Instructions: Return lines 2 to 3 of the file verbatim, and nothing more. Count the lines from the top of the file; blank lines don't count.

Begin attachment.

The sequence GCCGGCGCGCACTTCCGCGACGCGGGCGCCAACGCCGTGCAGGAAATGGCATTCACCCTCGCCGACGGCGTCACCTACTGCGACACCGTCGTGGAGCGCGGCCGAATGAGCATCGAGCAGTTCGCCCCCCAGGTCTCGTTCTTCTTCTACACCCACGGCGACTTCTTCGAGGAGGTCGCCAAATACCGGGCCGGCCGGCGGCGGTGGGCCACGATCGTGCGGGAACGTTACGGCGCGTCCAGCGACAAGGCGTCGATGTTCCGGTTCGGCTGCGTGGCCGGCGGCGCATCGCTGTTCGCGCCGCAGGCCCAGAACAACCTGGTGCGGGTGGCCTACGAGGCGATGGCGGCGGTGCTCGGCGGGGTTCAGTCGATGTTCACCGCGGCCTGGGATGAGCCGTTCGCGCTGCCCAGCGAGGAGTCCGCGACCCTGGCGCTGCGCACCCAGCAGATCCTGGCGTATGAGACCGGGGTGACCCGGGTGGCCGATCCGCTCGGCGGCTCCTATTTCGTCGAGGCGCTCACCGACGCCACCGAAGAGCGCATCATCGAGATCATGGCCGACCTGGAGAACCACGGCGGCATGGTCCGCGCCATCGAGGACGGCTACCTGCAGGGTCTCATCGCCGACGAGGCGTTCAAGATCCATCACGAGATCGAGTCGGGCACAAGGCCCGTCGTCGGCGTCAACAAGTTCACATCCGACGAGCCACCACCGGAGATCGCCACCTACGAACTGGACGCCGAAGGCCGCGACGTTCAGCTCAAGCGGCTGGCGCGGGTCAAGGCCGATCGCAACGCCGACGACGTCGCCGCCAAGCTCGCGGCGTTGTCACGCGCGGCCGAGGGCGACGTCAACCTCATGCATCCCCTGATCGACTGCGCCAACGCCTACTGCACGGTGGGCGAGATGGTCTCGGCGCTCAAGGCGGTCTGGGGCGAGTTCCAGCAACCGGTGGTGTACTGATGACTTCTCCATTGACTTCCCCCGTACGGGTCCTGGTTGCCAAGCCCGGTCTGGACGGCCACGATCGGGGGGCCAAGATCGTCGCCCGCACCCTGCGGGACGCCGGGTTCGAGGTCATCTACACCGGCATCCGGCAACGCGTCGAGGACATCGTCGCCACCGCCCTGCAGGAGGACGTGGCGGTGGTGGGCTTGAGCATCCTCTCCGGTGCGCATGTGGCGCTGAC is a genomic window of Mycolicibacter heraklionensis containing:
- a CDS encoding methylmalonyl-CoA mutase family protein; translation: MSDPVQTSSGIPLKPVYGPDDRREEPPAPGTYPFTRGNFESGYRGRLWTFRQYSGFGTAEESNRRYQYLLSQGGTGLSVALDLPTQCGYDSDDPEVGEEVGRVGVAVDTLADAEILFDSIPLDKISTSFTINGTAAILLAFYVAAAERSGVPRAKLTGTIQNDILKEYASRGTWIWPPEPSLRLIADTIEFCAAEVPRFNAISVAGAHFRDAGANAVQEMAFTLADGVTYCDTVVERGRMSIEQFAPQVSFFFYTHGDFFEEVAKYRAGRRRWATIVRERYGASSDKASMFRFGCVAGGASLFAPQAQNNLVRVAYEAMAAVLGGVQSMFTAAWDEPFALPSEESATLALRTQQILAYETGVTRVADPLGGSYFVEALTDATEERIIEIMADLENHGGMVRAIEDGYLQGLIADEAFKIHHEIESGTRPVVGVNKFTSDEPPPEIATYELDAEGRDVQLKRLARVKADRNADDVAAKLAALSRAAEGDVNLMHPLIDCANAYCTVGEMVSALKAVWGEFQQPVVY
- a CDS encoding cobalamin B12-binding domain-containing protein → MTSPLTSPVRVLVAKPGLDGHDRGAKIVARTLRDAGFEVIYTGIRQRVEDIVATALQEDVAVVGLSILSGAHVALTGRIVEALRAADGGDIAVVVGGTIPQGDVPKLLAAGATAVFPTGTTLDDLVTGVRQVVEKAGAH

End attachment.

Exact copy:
- a CDS encoding methylmalonyl-CoA mutase family protein; translation: MSDPVQTSSGIPLKPVYGPDDRREEPPAPGTYPFTRGNFESGYRGRLWTFRQYSGFGTAEESNRRYQYLLSQGGTGLSVALDLPTQCGYDSDDPEVGEEVGRVGVAVDTLADAEILFDSIPLDKISTSFTINGTAAILLAFYVAAAERSGVPRAKLTGTIQNDILKEYASRGTWIWPPEPSLRLIADTIEFCAAEVPRFNAISVAGAHFRDAGANAVQEMAFTLADGVTYCDTVVERGRMSIEQFAPQVSFFFYTHGDFFEEVAKYRAGRRRWATIVRERYGASSDKASMFRFGCVAGGASLFAPQAQNNLVRVAYEAMAAVLGGVQSMFTAAWDEPFALPSEESATLALRTQQILAYETGVTRVADPLGGSYFVEALTDATEERIIEIMADLENHGGMVRAIEDGYLQGLIADEAFKIHHEIESGTRPVVGVNKFTSDEPPPEIATYELDAEGRDVQLKRLARVKADRNADDVAAKLAALSRAAEGDVNLMHPLIDCANAYCTVGEMVSALKAVWGEFQQPVVY
- a CDS encoding cobalamin B12-binding domain-containing protein → MTSPLTSPVRVLVAKPGLDGHDRGAKIVARTLRDAGFEVIYTGIRQRVEDIVATALQEDVAVVGLSILSGAHVALTGRIVEALRAADGGDIAVVVGGTIPQGDVPKLLAAGATAVFPTGTTLDDLVTGVRQVVEKAGAH